Astronomy with an online telescope
Astronomy with an online telescope

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Astronomy with an online telescope

2.1 Pulsating variables and their light curves

Stars in the instability strip fall into two different but closely related groups, RR Lyrae and Cepheid variables, both of which pulsate on a regular basis. Of these, the Cepheid variables are of particular interest for a couple of reasons. First, their behaviour is consistent with our current theories of how stars work, giving us confidence that we understand the inner properties and workings of stars. Secondly, their pulsations are useful because they have a specific property – that is, the pulsation period depends precisely on the average luminosity of the star (the more luminous a Cepheid variable, the longer the period). This is known as the period-luminosity relationship. This relationship was discovered in 1912 by American astronomer Henrietta Swan Leavitt [Fig 6] and later used by Edwin Hubble in confirming the expansion of the Universe.

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Figure 6 American astronomer Henrietta Swan Leavitt.

There are two main classes of Cepheid variables. Classical Cepheids are relatively large and luminous, typically resulting from stars much more massive than the Sun and having relatively long periods (a few days to a few weeks). Type II Cepheids are smaller with shorter periods. The RR Lyrae stars are typically older, less massive than the Sun and have shorter periods measured in hours.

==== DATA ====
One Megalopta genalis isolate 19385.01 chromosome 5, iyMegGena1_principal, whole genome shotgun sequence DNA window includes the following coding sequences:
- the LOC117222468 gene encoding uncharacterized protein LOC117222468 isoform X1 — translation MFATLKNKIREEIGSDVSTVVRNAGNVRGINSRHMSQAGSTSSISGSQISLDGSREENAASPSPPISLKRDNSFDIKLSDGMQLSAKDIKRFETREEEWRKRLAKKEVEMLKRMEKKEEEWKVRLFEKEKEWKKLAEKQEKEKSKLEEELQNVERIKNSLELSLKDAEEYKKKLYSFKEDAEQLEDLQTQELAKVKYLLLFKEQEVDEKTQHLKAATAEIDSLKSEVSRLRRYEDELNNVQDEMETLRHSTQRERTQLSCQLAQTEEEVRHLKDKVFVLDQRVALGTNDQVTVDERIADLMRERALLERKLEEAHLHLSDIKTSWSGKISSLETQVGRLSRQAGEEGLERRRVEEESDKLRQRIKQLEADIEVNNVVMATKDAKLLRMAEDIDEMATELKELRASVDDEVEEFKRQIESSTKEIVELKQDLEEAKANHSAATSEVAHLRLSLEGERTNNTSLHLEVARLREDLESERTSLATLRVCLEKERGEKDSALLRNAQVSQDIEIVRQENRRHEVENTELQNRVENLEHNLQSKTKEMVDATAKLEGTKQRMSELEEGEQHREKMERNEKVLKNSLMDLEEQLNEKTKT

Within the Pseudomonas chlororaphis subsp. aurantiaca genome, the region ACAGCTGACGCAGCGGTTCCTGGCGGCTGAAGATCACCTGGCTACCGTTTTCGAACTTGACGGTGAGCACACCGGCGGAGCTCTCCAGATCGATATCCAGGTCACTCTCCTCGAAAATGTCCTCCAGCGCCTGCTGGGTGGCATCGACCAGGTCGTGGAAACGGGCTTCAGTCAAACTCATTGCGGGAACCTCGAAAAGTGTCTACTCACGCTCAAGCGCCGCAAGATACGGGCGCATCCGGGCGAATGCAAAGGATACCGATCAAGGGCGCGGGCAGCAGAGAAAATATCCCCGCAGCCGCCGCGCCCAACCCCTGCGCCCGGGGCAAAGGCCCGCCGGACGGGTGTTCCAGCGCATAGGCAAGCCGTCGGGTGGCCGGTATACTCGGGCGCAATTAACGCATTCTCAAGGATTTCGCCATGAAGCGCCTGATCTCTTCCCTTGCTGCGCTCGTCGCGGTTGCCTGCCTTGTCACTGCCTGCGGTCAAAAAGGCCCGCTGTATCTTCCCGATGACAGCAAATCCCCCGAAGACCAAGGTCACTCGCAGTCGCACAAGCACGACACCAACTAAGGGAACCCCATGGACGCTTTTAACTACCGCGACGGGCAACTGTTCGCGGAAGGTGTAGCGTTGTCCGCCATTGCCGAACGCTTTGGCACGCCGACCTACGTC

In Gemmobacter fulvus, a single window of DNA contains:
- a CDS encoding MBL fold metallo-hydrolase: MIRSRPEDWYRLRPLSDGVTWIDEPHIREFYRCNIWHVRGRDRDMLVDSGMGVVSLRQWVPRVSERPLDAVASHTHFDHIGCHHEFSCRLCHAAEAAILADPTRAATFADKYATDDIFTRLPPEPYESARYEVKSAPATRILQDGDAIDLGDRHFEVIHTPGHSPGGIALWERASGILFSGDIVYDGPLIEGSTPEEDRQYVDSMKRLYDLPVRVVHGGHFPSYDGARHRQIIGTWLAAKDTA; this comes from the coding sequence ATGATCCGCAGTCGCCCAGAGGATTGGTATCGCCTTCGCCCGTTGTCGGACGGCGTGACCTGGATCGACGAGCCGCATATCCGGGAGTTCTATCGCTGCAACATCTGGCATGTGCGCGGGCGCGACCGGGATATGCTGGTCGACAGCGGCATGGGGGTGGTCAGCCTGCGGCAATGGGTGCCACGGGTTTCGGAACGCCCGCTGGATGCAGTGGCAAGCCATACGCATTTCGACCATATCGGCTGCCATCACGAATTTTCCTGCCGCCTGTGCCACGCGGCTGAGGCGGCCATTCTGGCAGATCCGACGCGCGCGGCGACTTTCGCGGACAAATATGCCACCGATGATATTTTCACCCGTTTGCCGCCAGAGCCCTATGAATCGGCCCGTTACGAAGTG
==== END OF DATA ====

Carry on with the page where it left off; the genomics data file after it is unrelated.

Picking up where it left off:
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Figure 7 The light curve of a Cepheid variable in the Andromeda galaxy (M31). The red dots indicate measurements made by amateur astronomers and used by NASA to make observations with the Hubble telescope at the predicted dimmest and brightest points in the cycle, as indicated by the blue/yellow stars on the curve.

Credit: Illustration Credit: NASA, ESA and Z. Levay (STScI). Science Credit: NASA, ESA, the Hubble Heritage Team (STScI/AURA) and the American Association of Variable Star Observers

By taking repeated measurements of the brightness of a Cepheid variable over a period of time and plotting its light curve it is possible to determine its period. Once the period is known, the period-luminosity relationship for Cepheids can be used to work out how intrinsically luminous it is. From telescopic images the apparent luminosity can be measured. Combining these two pieces of information and remembering that the apparent luminosity depends on the intrinsic brightness of the star and its distance, it is possible to determine how far away the star is. Because the Cepheid variables have relatively high luminosities they can even be seen in other galaxies.

This is absolutely crucial information as it allows distance determinations not only of individual Cepheid variable stars, but by extension any star cluster or galaxy that the Cepheid belongs to. The distance to our neighbouring Andromeda galaxy (M31), measured in this way, is 2.2 million light years using the light curves of variables such as the one shown in Figure 7. In turn it has been possible to use the measurement of distances provided by Cepheids as an essential first step in determining a number called Hubble’s constant – a measure of how quickly the Universe is expanding and evidence for the Big Bang. In this way, pulsating stars such as Cepheids not only allow us to test our predictions of how stars work, but are also critical in helping us to understand the very nature and origins of the whole Universe.

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